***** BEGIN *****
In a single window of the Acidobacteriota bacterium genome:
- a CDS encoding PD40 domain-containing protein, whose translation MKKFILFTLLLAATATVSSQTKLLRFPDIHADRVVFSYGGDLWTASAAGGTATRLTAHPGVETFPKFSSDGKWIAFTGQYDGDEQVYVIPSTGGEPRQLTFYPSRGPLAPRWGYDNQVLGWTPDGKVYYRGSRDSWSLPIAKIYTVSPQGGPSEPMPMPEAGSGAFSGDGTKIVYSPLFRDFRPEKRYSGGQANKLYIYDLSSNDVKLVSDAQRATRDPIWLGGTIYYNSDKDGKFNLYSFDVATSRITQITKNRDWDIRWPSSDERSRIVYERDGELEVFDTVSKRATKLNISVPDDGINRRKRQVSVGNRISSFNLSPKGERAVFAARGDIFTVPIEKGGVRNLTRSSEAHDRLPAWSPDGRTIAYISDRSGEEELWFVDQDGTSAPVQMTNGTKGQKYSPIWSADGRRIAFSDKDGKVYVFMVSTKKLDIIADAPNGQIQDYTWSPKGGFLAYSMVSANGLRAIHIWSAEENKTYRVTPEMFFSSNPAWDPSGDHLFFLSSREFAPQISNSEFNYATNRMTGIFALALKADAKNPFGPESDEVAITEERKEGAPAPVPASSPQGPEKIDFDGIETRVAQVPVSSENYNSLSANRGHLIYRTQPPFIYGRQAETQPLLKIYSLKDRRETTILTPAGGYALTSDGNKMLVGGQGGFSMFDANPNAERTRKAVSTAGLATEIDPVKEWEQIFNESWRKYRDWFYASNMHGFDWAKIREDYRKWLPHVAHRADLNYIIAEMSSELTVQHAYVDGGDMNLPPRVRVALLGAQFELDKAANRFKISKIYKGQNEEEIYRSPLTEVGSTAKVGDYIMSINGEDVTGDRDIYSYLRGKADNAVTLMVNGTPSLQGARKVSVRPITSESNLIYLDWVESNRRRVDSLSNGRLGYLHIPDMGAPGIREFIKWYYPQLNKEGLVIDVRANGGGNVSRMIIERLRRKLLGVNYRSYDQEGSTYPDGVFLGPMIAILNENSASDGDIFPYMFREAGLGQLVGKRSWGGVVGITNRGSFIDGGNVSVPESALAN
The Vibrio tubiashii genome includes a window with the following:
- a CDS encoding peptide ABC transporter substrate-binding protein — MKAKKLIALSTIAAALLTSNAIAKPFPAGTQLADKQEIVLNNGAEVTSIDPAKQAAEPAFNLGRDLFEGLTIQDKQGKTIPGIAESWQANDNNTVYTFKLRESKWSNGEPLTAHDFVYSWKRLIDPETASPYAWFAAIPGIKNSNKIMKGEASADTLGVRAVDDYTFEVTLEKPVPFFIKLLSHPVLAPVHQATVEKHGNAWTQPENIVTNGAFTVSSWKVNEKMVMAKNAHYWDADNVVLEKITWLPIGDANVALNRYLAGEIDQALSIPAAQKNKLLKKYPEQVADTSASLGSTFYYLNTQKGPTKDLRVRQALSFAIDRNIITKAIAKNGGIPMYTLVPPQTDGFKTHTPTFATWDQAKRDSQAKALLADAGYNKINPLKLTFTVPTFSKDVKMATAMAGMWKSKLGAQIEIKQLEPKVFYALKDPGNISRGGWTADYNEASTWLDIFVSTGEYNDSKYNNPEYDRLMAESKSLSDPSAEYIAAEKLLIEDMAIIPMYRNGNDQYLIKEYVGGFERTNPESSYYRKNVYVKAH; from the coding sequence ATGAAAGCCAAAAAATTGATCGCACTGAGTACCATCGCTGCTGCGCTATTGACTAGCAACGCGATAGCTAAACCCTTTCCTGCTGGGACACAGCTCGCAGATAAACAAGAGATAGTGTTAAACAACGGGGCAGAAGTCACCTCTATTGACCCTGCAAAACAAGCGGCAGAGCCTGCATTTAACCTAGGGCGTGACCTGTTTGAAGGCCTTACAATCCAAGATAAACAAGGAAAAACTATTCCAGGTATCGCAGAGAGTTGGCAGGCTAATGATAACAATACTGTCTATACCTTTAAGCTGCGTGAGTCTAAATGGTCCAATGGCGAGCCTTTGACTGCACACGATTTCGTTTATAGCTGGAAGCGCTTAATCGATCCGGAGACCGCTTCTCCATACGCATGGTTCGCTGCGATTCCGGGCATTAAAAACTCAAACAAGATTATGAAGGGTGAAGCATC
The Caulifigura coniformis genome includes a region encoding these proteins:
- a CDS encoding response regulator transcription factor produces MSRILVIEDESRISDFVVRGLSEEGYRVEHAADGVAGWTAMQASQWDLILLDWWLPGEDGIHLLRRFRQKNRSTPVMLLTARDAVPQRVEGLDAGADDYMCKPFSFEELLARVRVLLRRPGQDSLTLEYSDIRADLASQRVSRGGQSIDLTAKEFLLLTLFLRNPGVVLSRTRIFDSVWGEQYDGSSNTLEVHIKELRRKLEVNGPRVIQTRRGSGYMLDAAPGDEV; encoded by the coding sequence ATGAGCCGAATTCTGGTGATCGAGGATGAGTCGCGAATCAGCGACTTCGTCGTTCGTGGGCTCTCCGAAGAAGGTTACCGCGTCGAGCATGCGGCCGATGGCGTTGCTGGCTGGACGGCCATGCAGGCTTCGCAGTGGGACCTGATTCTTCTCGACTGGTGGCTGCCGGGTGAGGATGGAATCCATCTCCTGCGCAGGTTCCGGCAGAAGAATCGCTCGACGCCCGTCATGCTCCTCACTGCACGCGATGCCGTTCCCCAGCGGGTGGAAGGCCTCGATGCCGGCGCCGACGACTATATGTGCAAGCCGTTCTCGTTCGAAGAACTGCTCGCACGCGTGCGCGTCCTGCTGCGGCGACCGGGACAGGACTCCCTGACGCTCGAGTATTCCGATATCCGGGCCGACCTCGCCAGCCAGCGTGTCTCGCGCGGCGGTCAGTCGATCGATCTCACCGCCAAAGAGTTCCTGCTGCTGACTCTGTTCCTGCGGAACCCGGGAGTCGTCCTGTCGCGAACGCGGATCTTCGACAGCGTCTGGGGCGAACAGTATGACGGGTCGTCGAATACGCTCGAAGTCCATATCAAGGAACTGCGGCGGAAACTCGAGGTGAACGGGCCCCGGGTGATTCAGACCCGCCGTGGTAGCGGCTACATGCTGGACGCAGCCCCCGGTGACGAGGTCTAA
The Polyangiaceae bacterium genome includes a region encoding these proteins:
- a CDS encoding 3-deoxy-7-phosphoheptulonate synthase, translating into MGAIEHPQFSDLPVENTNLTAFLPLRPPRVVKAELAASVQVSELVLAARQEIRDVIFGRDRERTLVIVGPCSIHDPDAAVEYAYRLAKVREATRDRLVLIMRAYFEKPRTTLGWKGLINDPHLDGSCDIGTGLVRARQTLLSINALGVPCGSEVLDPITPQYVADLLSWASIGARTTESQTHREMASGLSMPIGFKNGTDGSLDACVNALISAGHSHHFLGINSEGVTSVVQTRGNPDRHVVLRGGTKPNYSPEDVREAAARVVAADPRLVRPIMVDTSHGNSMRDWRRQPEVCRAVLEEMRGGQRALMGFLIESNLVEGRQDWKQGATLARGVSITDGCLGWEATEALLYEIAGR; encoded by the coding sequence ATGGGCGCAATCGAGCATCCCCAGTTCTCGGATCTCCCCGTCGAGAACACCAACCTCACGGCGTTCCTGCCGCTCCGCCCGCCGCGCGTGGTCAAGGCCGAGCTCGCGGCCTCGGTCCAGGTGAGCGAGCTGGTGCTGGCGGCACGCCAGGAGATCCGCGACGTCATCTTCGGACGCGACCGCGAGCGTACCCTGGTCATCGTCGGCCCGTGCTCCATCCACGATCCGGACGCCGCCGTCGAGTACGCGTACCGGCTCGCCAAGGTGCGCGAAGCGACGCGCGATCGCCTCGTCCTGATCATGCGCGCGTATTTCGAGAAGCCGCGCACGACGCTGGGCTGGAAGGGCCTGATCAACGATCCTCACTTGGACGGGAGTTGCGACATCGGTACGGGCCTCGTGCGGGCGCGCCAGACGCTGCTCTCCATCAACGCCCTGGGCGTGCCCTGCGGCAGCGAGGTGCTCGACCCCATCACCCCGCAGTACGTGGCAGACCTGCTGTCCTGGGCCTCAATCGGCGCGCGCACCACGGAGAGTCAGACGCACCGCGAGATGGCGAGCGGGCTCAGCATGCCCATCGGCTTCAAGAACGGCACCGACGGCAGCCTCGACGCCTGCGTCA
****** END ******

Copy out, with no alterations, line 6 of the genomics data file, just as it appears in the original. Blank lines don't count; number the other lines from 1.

- a CDS encoding response regulator transcription factor produces MSRILVIEDESRISDFVVRGLSEEGYRVEHAADGVAGWTAMQASQWDLILLDWWLPGEDGIHLLRRFRQKNRSTPVMLLTARDAVPQRVEGLDAGADDYMCKPFSFEELLARVRVLLRRPGQDSLTLEYSDIRADLASQRVSRGGQSIDLTAKEFLLLTLFLRNPGVVLSRTRIFDSVWGEQYDGSSNTLEVHIKELRRKLEVNGPRVIQTRRGSGYMLDAAPGDEV; encoded by the coding sequence ATGAGCCGAATTCTGGTGATCGAGGATGAGTCGCGAATCAGCGACTTCGTCGTTCGTGGGCTCTCCGAAGAAGGTTACCGCGTCGAGCATGCGGCCGATGGCGTTGCTGGCTGGACGGCCATGCAGGCTTCGCAGTGGGACCTGATTCTTCTCGACTGGTGGCTGCCGGGTGAGGATGGAATCCATCTCCTGCGCAGGTTCCGGCAGAAGAATCGCTCGACGCCCGTCATGCTCCTCACTGCACGCGATGCCGTTCCCCAGCGGGTGGAAGGCCTCGATGCCGGCGCCGACGACTATATGTGCAAGCCGTTCTCGTTCGAAGAACTGCTCGCACGCGTGCGCGTCCTGCTGCGGCGACCGGGACAGGACTCCCTGACGCTCGAGTATTCCGATATCCGGGCCGACCTCGCCAGCCAGCGTGTCTCGCGCGGCGGTCAGTCGATCGATCTCACCGCCAAAGAGTTCCTGCTGCTGACTCTGTTCCTGCGGAACCCGGGAGTCGTCCTGTCGCGAACGCGGATCTTCGACAGCGTCTGGGGCGAACAGTATGACGGGTCGTCGAATACGCTCGAAGTCCATATCAAGGAACTGCGGCGGAAACTCGAGGTGAACGGGCCCCGGGTGATTCAGACCCGCCGTGGTAGCGGCTACATGCTGGACGCAGCCCCCGGTGACGAGGTCTAA